In Focus

High-profile cases highlight gravity of offence

By Manu Shrivastava

However, it will take many more serious crimes and perhaps more high-profile cases for people and women, in particular, to understand the gravity of ‘stalking’ and how something seemingly innocuous can lead to more dangerous crimes such as molestation, rape and murder.

A file picture of Priyasarshini Mattoo
There have been several cases in the past when the victim’s failure to report ‘stalking’ or the police’s refusal to register and take cognizance of an offence led to the murder or rape of the victim. The most notable case being of Priyadarshini Mattoo, a law student, who was raped and brutally murdered by her stalker.

According to Section 354 D of the Indian Penal Code:
1) Any man who—
follows a woman and contacts, or attempts to contact such woman to foster personal interaction repeatedly despite a clear indication of disinterest by such woman; or monitors the use by a woman of the internet, email or any other form of electronic communication, commits the offence of stalking;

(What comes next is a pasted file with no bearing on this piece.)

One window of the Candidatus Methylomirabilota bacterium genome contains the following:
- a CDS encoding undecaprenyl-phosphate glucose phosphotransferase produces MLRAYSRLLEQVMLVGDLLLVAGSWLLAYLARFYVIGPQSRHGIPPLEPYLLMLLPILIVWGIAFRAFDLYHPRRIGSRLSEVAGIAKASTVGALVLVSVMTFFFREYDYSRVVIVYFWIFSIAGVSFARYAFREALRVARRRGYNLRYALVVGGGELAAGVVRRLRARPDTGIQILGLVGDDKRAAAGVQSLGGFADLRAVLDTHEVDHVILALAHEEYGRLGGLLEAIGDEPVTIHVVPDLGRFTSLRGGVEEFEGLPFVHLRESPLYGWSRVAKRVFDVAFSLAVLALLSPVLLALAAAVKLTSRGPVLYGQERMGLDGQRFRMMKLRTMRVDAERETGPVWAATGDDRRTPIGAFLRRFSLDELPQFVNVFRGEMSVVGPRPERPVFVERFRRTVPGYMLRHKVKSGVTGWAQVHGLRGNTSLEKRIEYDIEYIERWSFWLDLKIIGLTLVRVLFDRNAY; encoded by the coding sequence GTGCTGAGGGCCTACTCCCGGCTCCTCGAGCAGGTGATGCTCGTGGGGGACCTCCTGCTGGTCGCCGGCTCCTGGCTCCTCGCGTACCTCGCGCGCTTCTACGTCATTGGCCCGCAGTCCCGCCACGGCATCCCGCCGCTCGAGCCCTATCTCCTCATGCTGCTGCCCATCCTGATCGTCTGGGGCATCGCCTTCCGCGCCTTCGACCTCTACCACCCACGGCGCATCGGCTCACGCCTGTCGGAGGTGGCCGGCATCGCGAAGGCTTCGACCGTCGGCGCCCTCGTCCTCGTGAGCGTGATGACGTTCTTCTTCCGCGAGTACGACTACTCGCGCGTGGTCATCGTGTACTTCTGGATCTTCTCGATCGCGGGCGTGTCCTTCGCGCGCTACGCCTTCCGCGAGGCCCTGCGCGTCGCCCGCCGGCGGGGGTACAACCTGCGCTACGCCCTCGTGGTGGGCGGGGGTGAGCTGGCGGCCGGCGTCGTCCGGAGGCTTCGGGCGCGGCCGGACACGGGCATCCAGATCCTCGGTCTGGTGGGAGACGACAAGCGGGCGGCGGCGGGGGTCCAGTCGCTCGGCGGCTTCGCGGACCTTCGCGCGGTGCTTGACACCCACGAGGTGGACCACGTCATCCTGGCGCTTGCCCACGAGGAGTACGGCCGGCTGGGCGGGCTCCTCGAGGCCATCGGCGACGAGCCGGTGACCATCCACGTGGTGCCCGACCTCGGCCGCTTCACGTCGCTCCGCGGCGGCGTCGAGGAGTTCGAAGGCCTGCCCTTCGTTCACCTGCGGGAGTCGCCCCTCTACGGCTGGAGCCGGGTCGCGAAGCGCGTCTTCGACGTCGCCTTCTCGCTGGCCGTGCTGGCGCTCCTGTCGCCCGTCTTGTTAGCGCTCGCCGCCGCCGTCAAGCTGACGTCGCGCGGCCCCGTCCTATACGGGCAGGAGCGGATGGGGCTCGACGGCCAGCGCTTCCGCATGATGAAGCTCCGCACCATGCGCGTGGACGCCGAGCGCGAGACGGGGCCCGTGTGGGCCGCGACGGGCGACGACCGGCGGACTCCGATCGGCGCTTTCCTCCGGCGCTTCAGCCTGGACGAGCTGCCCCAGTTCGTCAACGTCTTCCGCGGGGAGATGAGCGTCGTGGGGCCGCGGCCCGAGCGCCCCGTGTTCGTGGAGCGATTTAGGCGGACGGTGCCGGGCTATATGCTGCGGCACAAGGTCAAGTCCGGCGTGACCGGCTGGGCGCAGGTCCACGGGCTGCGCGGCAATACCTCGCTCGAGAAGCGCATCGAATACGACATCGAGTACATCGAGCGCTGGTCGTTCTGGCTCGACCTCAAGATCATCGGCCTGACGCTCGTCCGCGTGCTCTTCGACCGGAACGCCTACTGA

(2) Whoever commits the offence of stalking shall be punished on first conviction with imprisonment of either description for a term which may extend to three years, and shall also be liable to fine; and be punished on a second or subsequent conviction, with imprisonment of either description for a term which may extend to five years, and shall also be liable to fine.

It must be noted that most women choose to ignore the person (stalker) or the act of stalking, sometimes not realising the seriousness of the offence and more often out of shame. The constant evasion of the situation only emboldens the stalker.

It is often inaction on the part of the victim that stalkers get the courage to continue their acts and sometimes even escalate by attempting to rape and/or murder the woman. In case of physical stalking, a woman may change her commuting route or the travel schedule or time.